Since practically all disputes in this industry pass through the hands of FINRA, it is important to retain an attorney that is knowledgeable, experienced and tested when it comes to FINRA regulations, procedural nuances and formal hearings. While resolving a security complaint doesn’t necessarilly require you to have an attorney, if you are seeking a beneficial outcome, it is in your best interest. Brokerage firms will be represented by an attorney which is why you need to come represented as well. The attorneys that that defend brokerage firms are savvy and you’ll need a fierce advocate to represent your best interests.

Depending on the circumstances, a dispute will either result in Arbitration or Mediation. The former closely parallels a trial that would take place in a United States court. The state of Florida has specific narrowly tailored guidelines for arbitration that change the landscape of the field. In other states, individuals with no license to practice law can provide advice to disputant investors for a fee. Arrangements of this nature are banned in Florida. In addition to this, arbitrators can include reasonable attorneys fees as part of the settlement for the receiving party. Before any type of settlement is awarded, the facts are reviewed. The process requires an initiation (commencement) , a statement of claim, examination of witnesses and presentation of evidence.

The Hanley Law is a South Florida based firm with the FINRA experience and insight needed to successfully secure a settlement on your behalf. The firms history with the security industry precedes the creation of FINRA. Whether your investments were poorly handled or you were the victim of stock fraud, Hanley Law offers a free case evaluation to determine the best course of action for you.

How to Recover Damages Through Securities Arbitration

Florida Securities Arbitration Attorneys at Hanley Law, PLLC

If you have investments with a financial corporation or brokerage firm, it’s important to monitor your investments to ensure they are being handled according to your agreement with the broker. If you suspect that some fraudulent activity might be going on, including any activity you didn’t consent to, you might want to consider resolving the issue through arbitration. Arbitration is how the majority of disputes in the securities industry are resolved (as opposed to a traditional courtroom trial) because it is a quick and inexpensive way to solve complicated concerns.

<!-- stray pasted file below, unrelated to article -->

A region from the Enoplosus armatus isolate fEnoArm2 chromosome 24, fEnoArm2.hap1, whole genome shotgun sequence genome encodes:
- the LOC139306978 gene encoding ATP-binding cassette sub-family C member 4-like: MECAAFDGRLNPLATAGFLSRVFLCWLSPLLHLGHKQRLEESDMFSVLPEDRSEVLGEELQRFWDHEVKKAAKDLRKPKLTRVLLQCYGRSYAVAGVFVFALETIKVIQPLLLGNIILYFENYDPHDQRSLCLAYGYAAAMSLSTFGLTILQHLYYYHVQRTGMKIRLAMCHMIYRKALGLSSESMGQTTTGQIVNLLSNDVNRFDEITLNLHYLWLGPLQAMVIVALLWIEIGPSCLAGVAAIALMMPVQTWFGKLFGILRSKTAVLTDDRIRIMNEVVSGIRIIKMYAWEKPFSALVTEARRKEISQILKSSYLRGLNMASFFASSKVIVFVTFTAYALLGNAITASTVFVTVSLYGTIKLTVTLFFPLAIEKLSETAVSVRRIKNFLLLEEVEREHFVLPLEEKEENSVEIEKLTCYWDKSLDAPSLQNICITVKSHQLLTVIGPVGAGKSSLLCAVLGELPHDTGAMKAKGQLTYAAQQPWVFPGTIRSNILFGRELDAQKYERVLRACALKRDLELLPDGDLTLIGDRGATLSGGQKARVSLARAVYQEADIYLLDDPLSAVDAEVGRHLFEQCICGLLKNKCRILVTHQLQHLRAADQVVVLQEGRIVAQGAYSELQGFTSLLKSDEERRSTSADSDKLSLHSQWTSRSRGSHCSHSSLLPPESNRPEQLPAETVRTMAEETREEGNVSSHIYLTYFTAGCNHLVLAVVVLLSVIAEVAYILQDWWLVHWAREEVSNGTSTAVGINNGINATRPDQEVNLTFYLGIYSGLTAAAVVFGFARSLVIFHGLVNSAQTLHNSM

The process will typically take anywhere between 12-14 months from the time the claim was filed, but the timeframe will vary depending on certain factors (# of involved parties, complexity of issues, personal schedules, volume of necessary discovery) and can be expedited in special circumstances (due to medical concerns or age). The first step is to file a Statement of Claim with FINRA. This will include the details of the dispute, including identifying the Claimant (who filed the claim) and Respondent (who the claim is against), and the type of damages requested. The Claimant must also file an Arbitration Submission Agreement and pay a filing fee, which depends on the amount of the claim, number of discovery motions, number of hearing sessions and any postponements. Next the claim gets served to the respondent(s), who then file an “answer” which specifies any relevant facts and outlines their defense.

After the answer is received, the arbitrator selection process begins. The Claimant and Respondent are provided lists of arbitrators (generated from FINRA’s Neutral List Selection System) and get the opportunity to evaluate their potential arbitrators and eliminate those they don’t want on their case. Depending on the dollar amount of the damages requested and parties involved, 1-3 arbitrators may be assigned. Next, you will have a prehearing conference with all parties involved including the appointed arbitrators to determine the timelines for discovery, briefing & motions, and evidentiary hearing dates.